This study aims to define the parameters of the reward-risk principle in Islamic finance as established in the literature and discuss propositions that are presented on…
This study aims to define the parameters of the reward-risk principle in Islamic finance as established in the literature and discuss propositions that are presented on how such a principle is to be applied to Islamic banking products.
A descriptive approach is used to explore the normative parameters and criticisms of the application of reward-risk in Islamic finance.
The study finds that the principle of reward-risk is embodied in the multi-component concept of ‘iwadh (counter value) which must be evident in market transactions that involve commercial exchanges. The components include risk, costs, effort, value-adding and capital, all of which apply uniquely to different contractual forms of financing.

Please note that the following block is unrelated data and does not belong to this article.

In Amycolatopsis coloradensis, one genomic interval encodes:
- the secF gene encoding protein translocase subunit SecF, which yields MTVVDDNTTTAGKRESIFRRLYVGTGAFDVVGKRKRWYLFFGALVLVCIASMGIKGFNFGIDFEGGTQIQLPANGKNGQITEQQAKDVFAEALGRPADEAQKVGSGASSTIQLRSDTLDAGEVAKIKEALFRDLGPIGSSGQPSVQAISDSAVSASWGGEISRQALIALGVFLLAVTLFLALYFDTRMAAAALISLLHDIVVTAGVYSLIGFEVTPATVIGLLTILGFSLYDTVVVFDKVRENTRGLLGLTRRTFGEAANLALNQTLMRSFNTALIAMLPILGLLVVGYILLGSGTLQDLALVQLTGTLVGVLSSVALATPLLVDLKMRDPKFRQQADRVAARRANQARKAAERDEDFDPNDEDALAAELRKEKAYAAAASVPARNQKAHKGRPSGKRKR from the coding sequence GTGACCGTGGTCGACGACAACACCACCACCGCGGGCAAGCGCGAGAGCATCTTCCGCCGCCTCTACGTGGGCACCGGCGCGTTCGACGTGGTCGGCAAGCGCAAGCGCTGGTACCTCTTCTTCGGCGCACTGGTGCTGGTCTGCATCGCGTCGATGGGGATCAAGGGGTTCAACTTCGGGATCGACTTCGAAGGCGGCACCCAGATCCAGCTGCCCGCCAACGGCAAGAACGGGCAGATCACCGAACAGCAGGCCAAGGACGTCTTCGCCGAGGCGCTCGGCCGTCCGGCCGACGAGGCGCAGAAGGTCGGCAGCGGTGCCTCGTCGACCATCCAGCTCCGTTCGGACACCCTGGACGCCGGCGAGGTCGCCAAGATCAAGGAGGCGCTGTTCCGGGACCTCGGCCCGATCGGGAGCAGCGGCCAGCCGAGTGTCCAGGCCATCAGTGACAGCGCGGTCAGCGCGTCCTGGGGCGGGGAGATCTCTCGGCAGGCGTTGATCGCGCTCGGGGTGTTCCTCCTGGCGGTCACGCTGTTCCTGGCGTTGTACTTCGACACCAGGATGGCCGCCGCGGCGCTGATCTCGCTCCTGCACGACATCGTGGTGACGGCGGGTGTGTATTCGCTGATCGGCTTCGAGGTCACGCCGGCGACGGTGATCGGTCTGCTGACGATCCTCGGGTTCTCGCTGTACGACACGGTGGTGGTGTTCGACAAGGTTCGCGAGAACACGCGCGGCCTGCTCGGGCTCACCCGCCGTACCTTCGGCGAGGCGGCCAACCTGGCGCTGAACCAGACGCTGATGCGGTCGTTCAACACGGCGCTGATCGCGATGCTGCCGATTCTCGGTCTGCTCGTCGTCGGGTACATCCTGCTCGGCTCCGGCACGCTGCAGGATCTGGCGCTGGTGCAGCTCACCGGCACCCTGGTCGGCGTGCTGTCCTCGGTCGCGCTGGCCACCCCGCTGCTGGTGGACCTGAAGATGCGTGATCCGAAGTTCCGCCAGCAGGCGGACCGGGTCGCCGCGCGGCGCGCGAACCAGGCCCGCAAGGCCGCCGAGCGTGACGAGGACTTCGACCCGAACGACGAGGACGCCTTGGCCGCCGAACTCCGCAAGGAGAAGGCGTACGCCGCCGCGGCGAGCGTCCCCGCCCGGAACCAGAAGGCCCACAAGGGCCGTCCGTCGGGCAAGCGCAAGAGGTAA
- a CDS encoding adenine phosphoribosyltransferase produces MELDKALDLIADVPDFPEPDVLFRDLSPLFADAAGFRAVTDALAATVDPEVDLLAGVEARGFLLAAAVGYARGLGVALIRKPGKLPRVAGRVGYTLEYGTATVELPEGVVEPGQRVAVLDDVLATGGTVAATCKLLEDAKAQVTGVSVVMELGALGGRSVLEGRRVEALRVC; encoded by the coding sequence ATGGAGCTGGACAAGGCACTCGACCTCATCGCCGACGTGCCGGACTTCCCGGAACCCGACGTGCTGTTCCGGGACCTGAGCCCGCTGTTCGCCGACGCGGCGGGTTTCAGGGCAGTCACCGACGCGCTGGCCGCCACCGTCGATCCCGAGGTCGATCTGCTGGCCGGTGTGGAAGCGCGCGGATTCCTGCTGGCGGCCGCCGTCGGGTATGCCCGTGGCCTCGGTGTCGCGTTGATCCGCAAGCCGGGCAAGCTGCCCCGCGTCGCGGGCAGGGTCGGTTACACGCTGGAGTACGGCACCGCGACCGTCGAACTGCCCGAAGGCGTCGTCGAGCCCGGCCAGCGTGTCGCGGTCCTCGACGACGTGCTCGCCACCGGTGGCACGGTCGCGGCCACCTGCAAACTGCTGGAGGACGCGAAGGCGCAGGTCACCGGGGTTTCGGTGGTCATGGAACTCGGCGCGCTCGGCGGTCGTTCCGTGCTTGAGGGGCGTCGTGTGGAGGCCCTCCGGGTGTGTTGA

The study uses academic literature and industry documents with modest contact with prominent practitioners and their general feedback on prevalent Islamic finance industry practices.
This study exposits the variety of approaches in applying the reward-risk principle and sheds light on the primary elements of the principle which will facilitate its greater consideration by the Islamic finance industry.
This study is a meaningful attempt at conveniently summing up and applying the parameters that are considered when discussing the scope of the reward-risk principle in Islamic finance.